Personal Voice is a way of teaching your phone your voice so that if something renders you speechless, you can use your phone to speak for you. No one ever expects that this will happen so I would suggest taking the time to set it up. It takes 15 minutes of saying random phrases to your phone, and then a few hours of background processing to put it together. Once done, you can use type to speak via an Accessibility setting to type messages and have your phone “speak” in your voice.

The results are noticeably robotic but, recognisably you.

Safari Profiles

Safari Profiles are brilliant. They let you create a work and personal profile to help you separate work browsing from personal browsing. I have them tied into my Work and Personal Focus Modes which means at 9 AM on a Monday my phone switches into Work Focus Mode and anything I was randomly looking at over the weekend is hidden in Safari.

I have found this incredibly useful for helping me stay focused. If I open Safari during a Work Focus Mode I only see recent work tabs and tab groups. I have groups for writing newsletters, client ideas, research, etc. When I “clock off” in the evening my phone switches to the Personal Focus Mode and I can see my tab groups for video games, fashion, random ideas I’m looking into, etc. It has helped me not get sucked into work so I can let go of something stressing me out and not see it until I need to the next day. As a freelancer with 1 phone that I use for personal and work activities, it is very hard to keep those separated. It all blends and you often feel like you’re always at work.

At certain times of the day, my Apple ecosystem switches from Personal to Work. Everything changes and syncs. My Apple Watch face switches from Snoopy to a Pride one with lots of useful information for the workday. My iPhone’s Homescreen changes showing different apps and widgets. The Lockscreen also changes wallpaper and widgets. Even my email app, Outlook, switches to show my work email account and hides my personal one until the Focus Mode switches back.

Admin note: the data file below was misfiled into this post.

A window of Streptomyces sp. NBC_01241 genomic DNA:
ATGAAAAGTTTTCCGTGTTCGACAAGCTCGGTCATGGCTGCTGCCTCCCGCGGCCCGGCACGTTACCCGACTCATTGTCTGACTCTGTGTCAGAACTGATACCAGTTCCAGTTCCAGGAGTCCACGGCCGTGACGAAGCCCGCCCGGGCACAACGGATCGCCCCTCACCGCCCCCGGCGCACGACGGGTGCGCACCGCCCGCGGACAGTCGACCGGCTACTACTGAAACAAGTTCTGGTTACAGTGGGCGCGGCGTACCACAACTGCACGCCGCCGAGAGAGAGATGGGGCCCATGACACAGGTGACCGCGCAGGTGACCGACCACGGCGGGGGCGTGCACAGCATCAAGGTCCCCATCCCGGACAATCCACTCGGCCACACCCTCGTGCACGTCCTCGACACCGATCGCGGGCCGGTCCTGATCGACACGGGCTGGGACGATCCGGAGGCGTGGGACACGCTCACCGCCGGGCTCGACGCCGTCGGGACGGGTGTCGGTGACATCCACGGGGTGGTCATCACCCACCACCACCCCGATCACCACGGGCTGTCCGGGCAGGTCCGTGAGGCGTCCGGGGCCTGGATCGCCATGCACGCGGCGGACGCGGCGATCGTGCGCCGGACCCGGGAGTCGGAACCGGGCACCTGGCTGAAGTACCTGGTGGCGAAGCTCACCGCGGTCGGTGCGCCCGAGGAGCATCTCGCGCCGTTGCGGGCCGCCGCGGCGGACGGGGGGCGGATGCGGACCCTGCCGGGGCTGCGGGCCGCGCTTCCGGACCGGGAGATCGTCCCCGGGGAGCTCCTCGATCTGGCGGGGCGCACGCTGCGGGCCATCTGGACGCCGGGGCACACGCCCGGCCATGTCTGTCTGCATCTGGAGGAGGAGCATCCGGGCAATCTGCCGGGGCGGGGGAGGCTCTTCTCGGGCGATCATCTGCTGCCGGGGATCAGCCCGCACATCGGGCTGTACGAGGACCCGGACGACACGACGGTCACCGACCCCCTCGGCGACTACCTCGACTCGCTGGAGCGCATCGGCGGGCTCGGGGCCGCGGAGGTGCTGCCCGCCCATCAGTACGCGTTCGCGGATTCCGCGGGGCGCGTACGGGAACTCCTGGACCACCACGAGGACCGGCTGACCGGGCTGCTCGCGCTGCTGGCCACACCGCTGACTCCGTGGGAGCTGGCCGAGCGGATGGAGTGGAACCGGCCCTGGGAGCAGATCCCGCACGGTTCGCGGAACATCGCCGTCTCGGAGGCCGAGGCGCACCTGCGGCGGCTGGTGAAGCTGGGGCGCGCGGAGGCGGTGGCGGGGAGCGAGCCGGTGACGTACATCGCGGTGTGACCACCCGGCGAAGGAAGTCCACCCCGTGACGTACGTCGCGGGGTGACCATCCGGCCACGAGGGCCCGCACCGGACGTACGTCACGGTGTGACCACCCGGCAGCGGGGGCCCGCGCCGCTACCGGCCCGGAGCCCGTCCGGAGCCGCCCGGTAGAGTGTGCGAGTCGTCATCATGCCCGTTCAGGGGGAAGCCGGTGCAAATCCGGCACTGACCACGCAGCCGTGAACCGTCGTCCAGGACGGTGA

After decades of computer use, I finally have built-in tools to separate freelance work from downtime. I’m glad these tools exist and that Apple is updating them.

Other useful features

Check In automatically notifies your friend or family member when you arrive at your destination, such as your home.

You now have the option to blur sensitive photos and videos before you choose to view them. This feature will be available in Messages, AirDrop, Contact Posters in the Phone app, FaceTime messages and third‑party apps.


The Journal app looks intriguing but it hasn’t been in any of the betas so far. Apple says it is coming later this year. Maybe it will be part of 17.1?

Using on-device machine learning, your iPhone creates personalised suggestions of moments for you to remember and write about based on your photos, music, workouts and more.

I have been using Day One for my journaling needs for a very long time. While I don’t do it often, it’s very good. I assume Day One will be better than Apple’s Journal app as it has integrations and automations with external services. For casual journaling, Apple’s app might be good enough.

Thoughts after a beta summer

It’s another solid update to iOS that helps me be focused and productive. I recognise the importance of stopping work and doing other activities rather than work work work. Having my devices hide all that and show me fun things instead is great. Similarly, when in work mode I have quick access to tab groups for accounting or publishing.

The health features need more insights and maybe one day my phone will be able to suggest useful changes to my life. I’ve got over a decade of workout info in there, do something with it.

Bit by bit my phone is becoming a real PDA that can help manage my work life, keep me productive, manage my physical health, keep track of my mental health and with great accessibility features it helps me interact with the world. This tool with all that data on me, can only get more useful as technology progresses.

Super blue moon rises through the clouds over the Liverpool waterfront. The river is calm and the reflection of the orange moon stretches across it.

Transporter room

Super blue moon rises through the clouds over the Liverpool waterfront. A tug sails down river.

End program

“Be bold. Be brave. Be courageous.” Christopher Pike, Captain USS Discovery.

Thank you for taking the time to read this newsletter. I’ll be back. Feel free to subscribe or send to a friend.

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petes out 🖖

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Super blue moon rises through the clouds over the Liverpool waterfront.